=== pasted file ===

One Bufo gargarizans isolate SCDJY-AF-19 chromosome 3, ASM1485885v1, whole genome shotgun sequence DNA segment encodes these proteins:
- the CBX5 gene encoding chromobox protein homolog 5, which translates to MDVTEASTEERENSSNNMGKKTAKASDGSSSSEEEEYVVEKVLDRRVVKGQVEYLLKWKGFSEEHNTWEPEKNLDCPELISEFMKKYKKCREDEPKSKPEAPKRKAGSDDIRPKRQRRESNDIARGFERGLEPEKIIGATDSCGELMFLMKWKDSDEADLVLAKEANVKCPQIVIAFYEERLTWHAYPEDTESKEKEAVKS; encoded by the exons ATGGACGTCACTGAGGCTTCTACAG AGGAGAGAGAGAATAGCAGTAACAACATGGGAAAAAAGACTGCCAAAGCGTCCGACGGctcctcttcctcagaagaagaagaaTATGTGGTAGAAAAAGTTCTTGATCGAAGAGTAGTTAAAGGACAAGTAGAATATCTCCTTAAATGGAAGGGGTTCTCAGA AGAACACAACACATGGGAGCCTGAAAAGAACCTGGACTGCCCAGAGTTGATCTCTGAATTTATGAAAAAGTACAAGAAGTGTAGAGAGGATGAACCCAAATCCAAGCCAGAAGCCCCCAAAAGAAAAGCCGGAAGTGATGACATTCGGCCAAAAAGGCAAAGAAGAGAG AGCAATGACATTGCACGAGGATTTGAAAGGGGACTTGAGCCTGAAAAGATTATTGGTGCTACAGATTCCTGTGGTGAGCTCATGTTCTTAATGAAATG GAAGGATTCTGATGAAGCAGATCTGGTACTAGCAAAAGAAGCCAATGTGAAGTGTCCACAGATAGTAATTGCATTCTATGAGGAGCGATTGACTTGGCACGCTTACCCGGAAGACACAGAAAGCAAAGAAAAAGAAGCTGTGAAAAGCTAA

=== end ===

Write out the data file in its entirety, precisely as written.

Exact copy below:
One Bufo gargarizans isolate SCDJY-AF-19 chromosome 3, ASM1485885v1, whole genome shotgun sequence DNA segment encodes these proteins:
- the CBX5 gene encoding chromobox protein homolog 5, which translates to MDVTEASTEERENSSNNMGKKTAKASDGSSSSEEEEYVVEKVLDRRVVKGQVEYLLKWKGFSEEHNTWEPEKNLDCPELISEFMKKYKKCREDEPKSKPEAPKRKAGSDDIRPKRQRRESNDIARGFERGLEPEKIIGATDSCGELMFLMKWKDSDEADLVLAKEANVKCPQIVIAFYEERLTWHAYPEDTESKEKEAVKS; encoded by the exons ATGGACGTCACTGAGGCTTCTACAG AGGAGAGAGAGAATAGCAGTAACAACATGGGAAAAAAGACTGCCAAAGCGTCCGACGGctcctcttcctcagaagaagaagaaTATGTGGTAGAAAAAGTTCTTGATCGAAGAGTAGTTAAAGGACAAGTAGAATATCTCCTTAAATGGAAGGGGTTCTCAGA AGAACACAACACATGGGAGCCTGAAAAGAACCTGGACTGCCCAGAGTTGATCTCTGAATTTATGAAAAAGTACAAGAAGTGTAGAGAGGATGAACCCAAATCCAAGCCAGAAGCCCCCAAAAGAAAAGCCGGAAGTGATGACATTCGGCCAAAAAGGCAAAGAAGAGAG AGCAATGACATTGCACGAGGATTTGAAAGGGGACTTGAGCCTGAAAAGATTATTGGTGCTACAGATTCCTGTGGTGAGCTCATGTTCTTAATGAAATG GAAGGATTCTGATGAAGCAGATCTGGTACTAGCAAAAGAAGCCAATGTGAAGTGTCCACAGATAGTAATTGCATTCTATGAGGAGCGATTGACTTGGCACGCTTACCCGGAAGACACAGAAAGCAAAGAAAAAGAAGCTGTGAAAAGCTAA